2 | 0.08 | 0.33 | 0.08 | 0.08 | 0.08 | 0.33 | |

3 | 0.15 | 0.12 | 0.01 | 0.15 | 0.01 | 0.12 | |

4 | 0.01 | 0.03 | 0.04 | 0.01 | 0.04 | 0.03 |

From factor projections, it is clear that the values of first factor are negative for the barrel 1, and positive for the barrel 2. This is better illustrated in the figure below. The scores for unknown wine is represented by the blue dot. Based on these ratings, its not possible to accurately assign the new wine to either of the two barrels.

```
points = table3.loc[fs].values
labels = table3.columns.values
plt.figure()
plt.margins(0.1)
plt.axhline(0, color='gray')
plt.axvline(0, color='gray')
plt.xlabel('Factor 1')
plt.ylabel('Factor 2')
plt.scatter(X_pjn[:,0],X_pjn[:,1], marker='o',s=120, color='r', alpha=.5, linewidths=0)
i = 0
for label in X.index:
x = X_pjn[i,0]
y = X_pjn[i,1]
plt.annotate(label, xy=(x, y), xytext=(x + .03, y + .03))
i +=1
plt.scatter(X_i[0],X_i[1])
plt.annotate('W?', xy=(X_i[0],X_i[1]), xytext=(X_i[0] + .03, X_i[1] + .03))
plt.show()
```

#### 3. Quick tutorial on MCA package.

Now we will apply the MCA package in python to perform the same calculations.

```
from mca import *
data = pd.read_table('burgundies.csv',
sep=',', skiprows=1, index_col=0, header=0)
X = data.drop('oak_type', axis=1)
j_sup = data.oak_type
i_sup = np.array([0, 1, 0, 1, 0, .5, .5, 1, 0, 1, 0, 0, 1, 0, .5, .5, 1, 0, .5, .5, 0, 1])
ncols = 10
```

MCA calculations are implemented via MCA object. The default condition applies Benzécri correction for eigen values, therefore, benzecri flag has to be set to false. Below are the list of attributes for the MCA function, - .L Eigen values - .F Factor scores for columns. (components are linear combination of columns) - .G Factor scores for rows. (components are linear combination of rows) - .expl_var Explained variance. - .fs_r Projections onto the factor space, can also be computed by applying fs_r_sup on each of the row elements. - .cos_r Cosine distance between $i^{th}$ vector and $j^{th}$ factor (or row eigen vector) - .cont_r Contribution of individual categorical variable to the factor.

```
mca_ben = MCA(X, ncols=ncols)
mca_ind = MCA(X, ncols=ncols, benzecri=False)
data = {'Iλ': pd.Series(mca_ind.L),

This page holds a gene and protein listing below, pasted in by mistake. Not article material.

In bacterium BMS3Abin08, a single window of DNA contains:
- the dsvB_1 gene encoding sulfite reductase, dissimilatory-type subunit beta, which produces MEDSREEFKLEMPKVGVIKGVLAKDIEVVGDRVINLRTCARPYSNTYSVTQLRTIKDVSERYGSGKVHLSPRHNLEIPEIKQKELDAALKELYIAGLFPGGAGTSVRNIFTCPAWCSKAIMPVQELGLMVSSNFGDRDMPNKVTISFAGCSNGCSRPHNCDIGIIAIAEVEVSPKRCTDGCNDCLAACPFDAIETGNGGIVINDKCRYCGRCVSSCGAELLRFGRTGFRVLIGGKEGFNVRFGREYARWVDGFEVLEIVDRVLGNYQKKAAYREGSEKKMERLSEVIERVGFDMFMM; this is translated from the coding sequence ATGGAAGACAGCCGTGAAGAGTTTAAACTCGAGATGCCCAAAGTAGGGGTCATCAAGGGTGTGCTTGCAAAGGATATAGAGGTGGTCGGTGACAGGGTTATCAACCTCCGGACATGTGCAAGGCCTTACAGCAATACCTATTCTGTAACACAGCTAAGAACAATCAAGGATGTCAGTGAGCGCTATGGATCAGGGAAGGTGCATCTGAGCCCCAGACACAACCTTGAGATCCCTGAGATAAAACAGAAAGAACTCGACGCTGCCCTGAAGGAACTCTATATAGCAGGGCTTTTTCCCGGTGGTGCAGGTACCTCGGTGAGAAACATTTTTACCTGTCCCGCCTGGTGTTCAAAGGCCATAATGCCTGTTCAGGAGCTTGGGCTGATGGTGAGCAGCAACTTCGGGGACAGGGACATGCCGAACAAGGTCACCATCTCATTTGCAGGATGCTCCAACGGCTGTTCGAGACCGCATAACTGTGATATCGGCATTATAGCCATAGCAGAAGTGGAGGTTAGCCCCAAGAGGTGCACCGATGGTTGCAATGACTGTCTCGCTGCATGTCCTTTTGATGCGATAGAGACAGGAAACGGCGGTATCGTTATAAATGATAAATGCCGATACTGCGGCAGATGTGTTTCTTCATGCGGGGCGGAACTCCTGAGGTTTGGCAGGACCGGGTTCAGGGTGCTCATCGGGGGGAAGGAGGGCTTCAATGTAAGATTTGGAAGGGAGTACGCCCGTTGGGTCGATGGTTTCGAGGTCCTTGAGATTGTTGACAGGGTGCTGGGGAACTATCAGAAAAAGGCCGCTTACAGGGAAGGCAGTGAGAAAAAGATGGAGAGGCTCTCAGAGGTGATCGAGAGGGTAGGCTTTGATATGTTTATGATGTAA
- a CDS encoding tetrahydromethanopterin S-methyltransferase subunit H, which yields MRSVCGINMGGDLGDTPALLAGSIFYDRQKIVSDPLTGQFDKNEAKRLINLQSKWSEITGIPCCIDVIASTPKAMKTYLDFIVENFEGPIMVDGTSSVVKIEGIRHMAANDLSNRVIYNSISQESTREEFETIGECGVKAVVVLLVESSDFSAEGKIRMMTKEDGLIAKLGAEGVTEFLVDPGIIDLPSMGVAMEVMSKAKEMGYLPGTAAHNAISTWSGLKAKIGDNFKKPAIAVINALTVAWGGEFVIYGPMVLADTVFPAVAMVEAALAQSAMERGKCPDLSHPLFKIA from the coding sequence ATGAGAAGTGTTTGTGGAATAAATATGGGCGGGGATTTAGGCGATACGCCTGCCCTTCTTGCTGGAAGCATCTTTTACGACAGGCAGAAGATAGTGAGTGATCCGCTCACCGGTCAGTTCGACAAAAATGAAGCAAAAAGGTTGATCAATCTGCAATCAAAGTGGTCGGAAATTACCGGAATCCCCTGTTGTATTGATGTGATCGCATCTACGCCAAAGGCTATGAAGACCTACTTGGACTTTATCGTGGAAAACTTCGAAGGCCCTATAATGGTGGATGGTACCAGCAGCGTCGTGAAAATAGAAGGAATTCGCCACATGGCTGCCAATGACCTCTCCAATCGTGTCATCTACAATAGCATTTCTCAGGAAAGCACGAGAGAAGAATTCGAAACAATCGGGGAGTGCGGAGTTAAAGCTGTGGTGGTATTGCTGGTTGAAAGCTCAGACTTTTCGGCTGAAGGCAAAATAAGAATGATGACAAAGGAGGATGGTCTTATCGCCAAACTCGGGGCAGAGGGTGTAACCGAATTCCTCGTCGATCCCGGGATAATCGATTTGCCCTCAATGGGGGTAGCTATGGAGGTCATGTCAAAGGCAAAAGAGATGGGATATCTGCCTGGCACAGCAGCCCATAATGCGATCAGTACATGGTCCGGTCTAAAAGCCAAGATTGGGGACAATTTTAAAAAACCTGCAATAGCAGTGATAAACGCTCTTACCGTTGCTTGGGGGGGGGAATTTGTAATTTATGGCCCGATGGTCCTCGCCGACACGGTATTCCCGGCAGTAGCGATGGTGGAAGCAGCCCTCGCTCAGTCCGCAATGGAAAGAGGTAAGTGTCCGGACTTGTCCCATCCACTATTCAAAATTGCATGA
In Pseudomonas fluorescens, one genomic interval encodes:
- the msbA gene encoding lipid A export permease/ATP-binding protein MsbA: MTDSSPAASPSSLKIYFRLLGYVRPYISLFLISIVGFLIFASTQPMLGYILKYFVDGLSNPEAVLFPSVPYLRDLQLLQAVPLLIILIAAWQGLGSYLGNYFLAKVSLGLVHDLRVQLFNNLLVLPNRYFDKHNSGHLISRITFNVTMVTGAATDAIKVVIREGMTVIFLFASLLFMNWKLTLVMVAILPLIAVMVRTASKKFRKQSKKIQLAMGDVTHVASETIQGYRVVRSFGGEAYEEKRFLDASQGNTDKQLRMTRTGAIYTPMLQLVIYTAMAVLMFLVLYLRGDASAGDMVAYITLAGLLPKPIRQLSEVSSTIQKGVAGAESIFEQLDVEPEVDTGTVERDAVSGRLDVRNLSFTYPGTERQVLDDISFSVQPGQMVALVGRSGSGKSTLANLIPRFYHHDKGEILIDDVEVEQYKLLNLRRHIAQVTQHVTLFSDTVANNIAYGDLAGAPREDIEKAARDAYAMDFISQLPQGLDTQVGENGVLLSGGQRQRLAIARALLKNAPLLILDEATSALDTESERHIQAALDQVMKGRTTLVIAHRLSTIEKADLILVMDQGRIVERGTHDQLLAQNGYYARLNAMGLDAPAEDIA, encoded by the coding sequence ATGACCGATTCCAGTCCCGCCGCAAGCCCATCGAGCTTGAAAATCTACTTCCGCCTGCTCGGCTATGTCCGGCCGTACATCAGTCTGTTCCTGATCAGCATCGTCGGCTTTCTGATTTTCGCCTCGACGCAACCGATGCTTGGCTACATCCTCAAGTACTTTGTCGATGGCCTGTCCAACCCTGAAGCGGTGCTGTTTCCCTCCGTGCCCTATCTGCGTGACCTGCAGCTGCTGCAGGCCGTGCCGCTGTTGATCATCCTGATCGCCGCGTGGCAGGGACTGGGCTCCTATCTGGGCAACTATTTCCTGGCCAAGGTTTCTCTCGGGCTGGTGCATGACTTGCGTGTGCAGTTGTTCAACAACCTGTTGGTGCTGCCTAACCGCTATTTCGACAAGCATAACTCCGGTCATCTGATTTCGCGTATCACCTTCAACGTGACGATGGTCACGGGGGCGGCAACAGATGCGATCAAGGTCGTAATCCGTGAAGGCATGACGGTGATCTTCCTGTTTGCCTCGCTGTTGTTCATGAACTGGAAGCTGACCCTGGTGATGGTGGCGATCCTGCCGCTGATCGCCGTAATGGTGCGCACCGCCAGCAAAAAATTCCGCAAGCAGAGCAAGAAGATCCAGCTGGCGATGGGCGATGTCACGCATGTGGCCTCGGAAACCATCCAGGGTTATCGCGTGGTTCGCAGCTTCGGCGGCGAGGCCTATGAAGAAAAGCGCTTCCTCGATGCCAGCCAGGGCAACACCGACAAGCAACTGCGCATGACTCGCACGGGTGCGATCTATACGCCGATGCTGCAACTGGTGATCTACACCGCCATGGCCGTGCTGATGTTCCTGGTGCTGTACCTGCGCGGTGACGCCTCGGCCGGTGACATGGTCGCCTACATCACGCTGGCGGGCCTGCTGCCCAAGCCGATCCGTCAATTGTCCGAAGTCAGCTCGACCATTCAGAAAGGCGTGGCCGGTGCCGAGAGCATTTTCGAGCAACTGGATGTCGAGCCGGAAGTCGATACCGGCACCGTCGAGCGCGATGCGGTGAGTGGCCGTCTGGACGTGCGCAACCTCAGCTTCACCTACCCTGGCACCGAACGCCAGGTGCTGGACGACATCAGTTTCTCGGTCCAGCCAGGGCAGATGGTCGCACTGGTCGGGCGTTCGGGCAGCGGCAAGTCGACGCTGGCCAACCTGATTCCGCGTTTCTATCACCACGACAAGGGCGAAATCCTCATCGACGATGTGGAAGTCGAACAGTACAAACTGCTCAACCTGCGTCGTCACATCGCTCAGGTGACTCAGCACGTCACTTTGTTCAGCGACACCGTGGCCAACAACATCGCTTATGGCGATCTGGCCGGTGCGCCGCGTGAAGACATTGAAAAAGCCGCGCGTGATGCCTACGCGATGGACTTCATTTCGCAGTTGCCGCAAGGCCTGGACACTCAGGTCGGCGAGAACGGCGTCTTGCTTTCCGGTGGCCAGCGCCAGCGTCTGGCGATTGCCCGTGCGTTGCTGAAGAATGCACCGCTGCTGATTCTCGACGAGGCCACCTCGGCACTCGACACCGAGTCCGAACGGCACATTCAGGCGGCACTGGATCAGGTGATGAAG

'τI': mca_ind.expl_var(greenacre=False, N=4),
'Zλ': pd.Series(mca_ben.L),
'τZ': mca_ben.expl_var(greenacre=False, N=4),
'cλ': pd.Series(mca_ben.L),
'τc': mca_ind.expl_var(greenacre=True, N=4)}
# 'Indicator Matrix', 'Benzecri Correction', 'Greenacre Correction'
columns = ['Iλ', 'τI', 'Zλ', 'τZ', 'cλ', 'τc']
table2 = pd.DataFrame(data=data, columns=columns).fillna(0)
table2.index += 1
table2.loc['Σ'] = table2.sum()
table2.index.name = 'Factor'
table2
```

Iλ | τI | Zλ | τZ | cλ | τc | |
---|---|---|---|---|---|---|

Factor | ||||||

1 | 0.8532 | 0.7110 | 0.7004 | 0.9823 | 0.7004 | 0.9519 |

2 | 0.2000 | 0.1667 | 0.0123 | 0.0173 | 0.0123 | 0.0168 |

3 | 0.1151 | 0.0959 | 0.0003 | 0.0004 | 0.0003 | 0.0004 |

4 | 0.0317 | 0.0264 | 0.0000 | 0.0000 | 0.0000 | 0.0000 |

Σ | 1.2000 | 1.0000 | 0.7130 | 1.0000 | 0.7130 | 0.9691 |

Next we will use functions in MCA to compute the projections onto important factors, cosine distance and contributions of individual terms to the factors.

```
fs, cos, cont = 'Factor score','Squared cosines', 'Contributions x 1000'
table3 = pd.DataFrame(columns=X.index, index=pd.MultiIndex
.from_product([[fs, cos, cont], range(1, 3)]))
table3.loc[fs, :] = mca_ben.fs_r(N=2).T
table3.loc[cos, :] = mca_ben.cos_r(N=2).T
table3.loc[cont, :] = mca_ben.cont_r(N=2).T * 1000
table3.loc[fs, 'W?'] = mca_ben.fs_r_sup(pd.DataFrame([i_sup]), N=2)[0]
np.round(table3.astype(float), 2)
```

Wine | W1 | W2 | W3 | W4 | W5 | W6 | W? | |
---|---|---|---|---|---|---|---|---|

Factor score | 1 | 0.86 | -0.71 | -0.92 | -0.86 | 0.92 | 0.71 | 0.03 |

2 | 0.08 | -0.16 | 0.08 | 0.08 | 0.08 | -0.16 | -0.63 | |

Squared cosines | 1 | 0.99 | 0.95 | 0.99 | 0.99 | 0.99 | 0.95 | NaN |

2 | 0.01 | 0.05 | 0.01 | 0.01 | 0.01 | 0.05 | NaN | |

Contributions x 1000 | 1 | 176.68 | 120.99 | 202.33 | 176.68 | 202.33 | 120.99 | NaN |

2 | 83.33 | 333.33 | 83.33 | 83.33 | 83.33 | 333.33 | NaN |

```
%matplotlib inline
import matplotlib.pyplot as plt
points = table3.loc[fs].values
labels = table3.columns.values
plt.figure()
plt.margins(0.1)
plt.axhline(0, color='gray')
plt.axvline(0, color='gray')
plt.xlabel('Factor 1')
plt.ylabel('Factor 2')
plt.scatter(*points, s=120, marker='o', c='r', alpha=.5, linewidths=0)
for label, x, y in zip(labels, *points):
plt.annotate(label, xy=(x, y), xytext=(x + .03, y + .03))
plt.show()
```

#### 4. Conclusion

In this post, multiple correspondance analysis, a principal component analysis like technique for categorical data is presented. First the method of MCA was presented using python code, then the MCA package was introduced. In the next post I will apply this technique to a more complex problem of identifying at risk students from demographic and behavioral data.

#### 5. Acknowledgements

- Source of Data https://github.com/esafak/mca/tree/master/data
- MCA github https://github.com/esafak/mca
- Link to the paper https://www.utdallas.edu/~herve/Abdi-MCA2007-pretty.pdf
*Abdi, H., & Valentin, D. (2007). Multiple correspondence analysis. In N.J. Salkind (Ed.): Encyclopedia of Measurement and Statistics. Thousand Oaks (CA): Sage. pp. 651-657.*